Updated: September 28, 2022
Here are a few key rules to know in Vermont’s new marijuana legalization law, which takes effect on July 1, 2018. RYAN MERCER/FREE PRESS
Women took the lead in the business panel about how to market yourself and get that first job in the cannabis industry.
Beth Waterfall of ELEVATE New England, and education and advocacy group promoting business cannabis entrepreneurs, moderated a panel about how to market yourself and get that first job in the cannabis industry.
“There are nearly 15,000 cannabis industry jobs on indeed.com,” Waterfall said. Explaining that the industry doesn’t just need growers, it needs accountants, doctors, business school graduates.
Student Katie Walker of Hudson, New York, was listening and taking notes. She’s in the planning stages of her future business and was at the convention to learn and network.
But Lt. Gov. David Zuckerman, who was covering crops Friday ahead of a frost after a long extended legislative session in Montpelier, thinks the time will be ripe early next year.
“The general sense that I have is that many people will be ready to move forward come January for a lot of reasons,” Zuckerman said on Friday. “Many legislators who have been tepid on rapid motion forward recognizance that the momentum is building and the people want this to happen.”
Zuckerman added the work of Gov. Phil Scott’s commission studying marijuana legalization would be completed in December.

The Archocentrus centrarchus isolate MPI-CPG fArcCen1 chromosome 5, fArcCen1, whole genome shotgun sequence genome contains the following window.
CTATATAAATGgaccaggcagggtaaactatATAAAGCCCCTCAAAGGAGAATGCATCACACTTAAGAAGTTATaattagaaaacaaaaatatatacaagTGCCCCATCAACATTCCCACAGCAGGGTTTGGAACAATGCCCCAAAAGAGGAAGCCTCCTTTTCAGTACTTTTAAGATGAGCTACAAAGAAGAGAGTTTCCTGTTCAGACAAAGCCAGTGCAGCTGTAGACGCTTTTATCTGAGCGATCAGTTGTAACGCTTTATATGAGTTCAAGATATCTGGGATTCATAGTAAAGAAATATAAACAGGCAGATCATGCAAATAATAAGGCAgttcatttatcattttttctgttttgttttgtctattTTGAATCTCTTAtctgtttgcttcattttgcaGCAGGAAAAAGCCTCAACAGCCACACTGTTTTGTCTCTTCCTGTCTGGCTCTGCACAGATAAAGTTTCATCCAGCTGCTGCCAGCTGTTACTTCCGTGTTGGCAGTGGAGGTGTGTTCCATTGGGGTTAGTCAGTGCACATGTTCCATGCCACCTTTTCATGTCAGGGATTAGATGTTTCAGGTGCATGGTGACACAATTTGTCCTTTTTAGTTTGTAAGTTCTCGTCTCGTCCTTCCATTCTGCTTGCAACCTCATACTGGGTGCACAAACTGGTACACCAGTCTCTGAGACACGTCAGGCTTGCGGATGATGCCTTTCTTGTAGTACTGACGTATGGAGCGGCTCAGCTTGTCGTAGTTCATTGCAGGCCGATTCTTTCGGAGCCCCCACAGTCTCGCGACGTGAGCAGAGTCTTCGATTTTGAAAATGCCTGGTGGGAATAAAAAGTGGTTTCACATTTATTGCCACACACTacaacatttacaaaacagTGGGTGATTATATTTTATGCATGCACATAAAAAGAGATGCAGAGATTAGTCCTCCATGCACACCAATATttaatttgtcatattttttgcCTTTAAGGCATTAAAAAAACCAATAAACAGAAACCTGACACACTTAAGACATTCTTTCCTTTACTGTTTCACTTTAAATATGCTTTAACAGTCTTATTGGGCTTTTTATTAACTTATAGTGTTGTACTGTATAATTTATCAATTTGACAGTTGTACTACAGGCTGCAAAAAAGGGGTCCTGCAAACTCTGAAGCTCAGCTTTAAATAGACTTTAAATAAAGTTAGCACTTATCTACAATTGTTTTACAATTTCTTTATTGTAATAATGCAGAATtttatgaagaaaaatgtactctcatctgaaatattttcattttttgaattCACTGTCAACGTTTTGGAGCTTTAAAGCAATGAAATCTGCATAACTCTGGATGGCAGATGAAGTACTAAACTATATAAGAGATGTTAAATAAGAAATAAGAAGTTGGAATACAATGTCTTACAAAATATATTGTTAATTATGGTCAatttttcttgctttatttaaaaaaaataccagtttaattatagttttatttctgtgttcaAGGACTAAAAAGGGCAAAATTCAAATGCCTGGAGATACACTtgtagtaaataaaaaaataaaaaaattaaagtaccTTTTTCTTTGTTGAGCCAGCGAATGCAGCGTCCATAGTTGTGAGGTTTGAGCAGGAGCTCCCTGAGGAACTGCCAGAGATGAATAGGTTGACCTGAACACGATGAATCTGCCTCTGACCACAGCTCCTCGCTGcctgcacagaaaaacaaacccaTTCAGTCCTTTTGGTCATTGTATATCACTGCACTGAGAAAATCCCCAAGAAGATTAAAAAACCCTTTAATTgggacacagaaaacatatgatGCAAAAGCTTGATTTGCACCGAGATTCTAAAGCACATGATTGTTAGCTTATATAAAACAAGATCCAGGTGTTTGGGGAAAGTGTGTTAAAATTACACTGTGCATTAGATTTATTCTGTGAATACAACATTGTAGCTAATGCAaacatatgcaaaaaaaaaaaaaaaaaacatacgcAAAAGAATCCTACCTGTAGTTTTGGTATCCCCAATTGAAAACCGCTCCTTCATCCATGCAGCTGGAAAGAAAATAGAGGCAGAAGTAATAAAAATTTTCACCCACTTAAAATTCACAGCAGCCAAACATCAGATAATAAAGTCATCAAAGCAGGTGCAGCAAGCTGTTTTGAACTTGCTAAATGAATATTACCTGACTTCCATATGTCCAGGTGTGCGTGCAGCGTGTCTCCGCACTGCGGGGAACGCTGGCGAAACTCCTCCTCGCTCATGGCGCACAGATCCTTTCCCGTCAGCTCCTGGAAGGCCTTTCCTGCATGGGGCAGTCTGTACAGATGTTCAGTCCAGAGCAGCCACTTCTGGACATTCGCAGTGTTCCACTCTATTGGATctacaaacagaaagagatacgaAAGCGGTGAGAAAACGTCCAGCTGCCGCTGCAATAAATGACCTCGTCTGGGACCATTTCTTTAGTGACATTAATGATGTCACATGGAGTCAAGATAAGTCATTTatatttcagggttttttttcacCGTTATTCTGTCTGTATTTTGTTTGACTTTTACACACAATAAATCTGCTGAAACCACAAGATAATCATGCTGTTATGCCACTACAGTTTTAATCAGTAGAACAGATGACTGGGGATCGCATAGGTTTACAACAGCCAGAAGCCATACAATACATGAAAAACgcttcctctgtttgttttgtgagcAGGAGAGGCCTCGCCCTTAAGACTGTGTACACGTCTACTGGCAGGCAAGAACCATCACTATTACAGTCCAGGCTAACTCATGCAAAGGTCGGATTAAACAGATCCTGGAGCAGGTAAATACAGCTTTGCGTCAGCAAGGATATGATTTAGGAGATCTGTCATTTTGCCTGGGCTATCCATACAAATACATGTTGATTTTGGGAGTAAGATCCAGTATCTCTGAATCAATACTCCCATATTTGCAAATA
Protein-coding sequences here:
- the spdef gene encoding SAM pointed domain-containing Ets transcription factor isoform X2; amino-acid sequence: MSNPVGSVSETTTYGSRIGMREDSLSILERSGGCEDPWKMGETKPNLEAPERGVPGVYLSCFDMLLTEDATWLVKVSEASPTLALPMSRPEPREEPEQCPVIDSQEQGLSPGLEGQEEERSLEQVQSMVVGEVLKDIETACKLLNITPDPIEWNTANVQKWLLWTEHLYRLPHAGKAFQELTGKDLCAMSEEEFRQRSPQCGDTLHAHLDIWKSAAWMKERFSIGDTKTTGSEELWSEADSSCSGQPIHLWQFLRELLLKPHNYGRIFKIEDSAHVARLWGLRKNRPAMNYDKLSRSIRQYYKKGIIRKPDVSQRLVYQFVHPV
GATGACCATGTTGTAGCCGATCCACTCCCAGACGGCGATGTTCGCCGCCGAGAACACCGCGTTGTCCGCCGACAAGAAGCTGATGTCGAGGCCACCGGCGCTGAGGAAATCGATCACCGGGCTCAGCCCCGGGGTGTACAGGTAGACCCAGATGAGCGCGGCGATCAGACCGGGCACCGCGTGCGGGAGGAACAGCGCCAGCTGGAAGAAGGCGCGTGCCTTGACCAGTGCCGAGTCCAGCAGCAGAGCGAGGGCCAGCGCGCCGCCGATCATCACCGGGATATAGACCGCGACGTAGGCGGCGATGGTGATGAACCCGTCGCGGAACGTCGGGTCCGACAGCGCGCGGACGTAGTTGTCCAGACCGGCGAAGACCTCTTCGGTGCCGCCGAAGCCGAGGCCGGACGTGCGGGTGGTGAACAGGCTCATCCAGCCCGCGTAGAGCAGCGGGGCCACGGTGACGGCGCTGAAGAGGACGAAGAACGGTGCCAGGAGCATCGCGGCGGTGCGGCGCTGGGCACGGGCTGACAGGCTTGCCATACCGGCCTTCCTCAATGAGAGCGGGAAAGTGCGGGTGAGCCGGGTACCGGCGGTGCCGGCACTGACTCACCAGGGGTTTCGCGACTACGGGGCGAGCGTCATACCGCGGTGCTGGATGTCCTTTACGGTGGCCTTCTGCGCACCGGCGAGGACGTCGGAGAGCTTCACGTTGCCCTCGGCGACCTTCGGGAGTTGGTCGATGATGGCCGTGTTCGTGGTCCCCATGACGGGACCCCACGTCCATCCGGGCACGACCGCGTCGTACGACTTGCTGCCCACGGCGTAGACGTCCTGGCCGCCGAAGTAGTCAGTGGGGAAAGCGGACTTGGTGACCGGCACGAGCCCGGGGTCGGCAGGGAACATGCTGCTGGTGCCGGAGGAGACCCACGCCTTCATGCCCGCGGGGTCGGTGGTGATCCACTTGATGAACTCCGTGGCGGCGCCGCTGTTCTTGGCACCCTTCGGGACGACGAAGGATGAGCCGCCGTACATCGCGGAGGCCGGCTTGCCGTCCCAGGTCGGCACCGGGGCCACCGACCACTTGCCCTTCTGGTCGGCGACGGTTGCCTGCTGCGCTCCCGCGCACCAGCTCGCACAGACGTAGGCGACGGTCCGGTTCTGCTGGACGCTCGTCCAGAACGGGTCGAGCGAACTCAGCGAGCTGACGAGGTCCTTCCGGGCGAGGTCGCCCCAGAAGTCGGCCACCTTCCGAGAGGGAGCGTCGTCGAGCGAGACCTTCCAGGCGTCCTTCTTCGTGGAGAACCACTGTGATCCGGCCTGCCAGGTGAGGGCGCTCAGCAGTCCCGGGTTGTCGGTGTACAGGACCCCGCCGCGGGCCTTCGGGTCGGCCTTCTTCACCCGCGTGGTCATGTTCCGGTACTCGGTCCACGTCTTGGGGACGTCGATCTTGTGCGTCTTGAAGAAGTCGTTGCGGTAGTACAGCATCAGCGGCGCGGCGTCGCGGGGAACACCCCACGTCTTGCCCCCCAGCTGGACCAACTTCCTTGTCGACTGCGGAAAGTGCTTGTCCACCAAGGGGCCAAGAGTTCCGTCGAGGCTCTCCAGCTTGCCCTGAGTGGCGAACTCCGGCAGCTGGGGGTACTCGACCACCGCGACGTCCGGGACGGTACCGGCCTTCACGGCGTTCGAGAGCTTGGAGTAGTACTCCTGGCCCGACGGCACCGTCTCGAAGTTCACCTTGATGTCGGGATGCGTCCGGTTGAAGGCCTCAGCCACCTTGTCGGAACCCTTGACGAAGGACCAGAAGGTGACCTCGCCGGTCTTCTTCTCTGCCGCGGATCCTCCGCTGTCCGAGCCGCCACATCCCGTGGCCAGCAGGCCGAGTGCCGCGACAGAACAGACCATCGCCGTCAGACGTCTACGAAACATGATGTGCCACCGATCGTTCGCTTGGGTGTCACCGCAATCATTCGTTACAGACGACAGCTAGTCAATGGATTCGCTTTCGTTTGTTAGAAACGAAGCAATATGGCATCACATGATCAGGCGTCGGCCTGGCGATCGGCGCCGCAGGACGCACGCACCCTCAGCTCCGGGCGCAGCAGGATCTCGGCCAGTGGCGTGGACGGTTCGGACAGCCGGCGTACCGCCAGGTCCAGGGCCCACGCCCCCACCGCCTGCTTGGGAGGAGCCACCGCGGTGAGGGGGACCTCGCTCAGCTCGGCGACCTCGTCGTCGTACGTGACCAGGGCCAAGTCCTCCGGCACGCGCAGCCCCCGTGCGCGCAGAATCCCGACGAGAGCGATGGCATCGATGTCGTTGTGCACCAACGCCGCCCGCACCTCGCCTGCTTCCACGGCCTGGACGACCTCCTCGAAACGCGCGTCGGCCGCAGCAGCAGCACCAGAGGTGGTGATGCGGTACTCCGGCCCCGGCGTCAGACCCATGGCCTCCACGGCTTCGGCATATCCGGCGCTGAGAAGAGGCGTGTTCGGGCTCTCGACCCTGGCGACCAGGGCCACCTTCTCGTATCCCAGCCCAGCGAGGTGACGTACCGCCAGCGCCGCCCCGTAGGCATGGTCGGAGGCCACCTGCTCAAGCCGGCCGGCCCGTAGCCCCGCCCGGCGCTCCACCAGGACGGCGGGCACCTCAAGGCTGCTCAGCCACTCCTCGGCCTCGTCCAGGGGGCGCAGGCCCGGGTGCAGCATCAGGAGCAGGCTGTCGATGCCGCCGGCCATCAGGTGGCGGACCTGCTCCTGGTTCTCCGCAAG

“Our state continues to look for economic opportunities and ways to attract 25 to 40-year-olds to the state. And I just see legalization as doing both of those things in a way that some people have no idea is possible,” Zuckerman said.
But Zuckerman said he understood how hard it was for some people like teachers and doctors to be public about their support. But that stigma made it impossible for some legislators to gauge how many constituents fully support legalization.
The Lt. Gov will be speaking at the convention at 1 p.m. on Sunday, with a series of other business and cultivation experts.
Full legalization is still in the works, but come July 1, some residents will be able to grow for private use.
If you have a pot misdemeanor issued in Chittenden or Windsor counties, you are in luck. You can get your record scrubbed clean of a conviction of misdemeanor marijuana possession.
This does not apply to felony-level offenses, convictions for sale of marijuana, according to a report by SevenDaysVT.
Windsor and Chittenden County state’s attorneys have agreed to support the expungement of all old misdemeanor marijuana possession offenses within Windsor and Chittenden counties, according to a joint statement by Chittenden County State’s Attorney Sarah George and Windsor County State’s Attorney David Cahill.
Windsor County convictions will be swept away with on Saturday, June 9 and Chittenden County convictions will come clean on Tuesday, June 12. But you have to fill out a petition. It’s not automatic.
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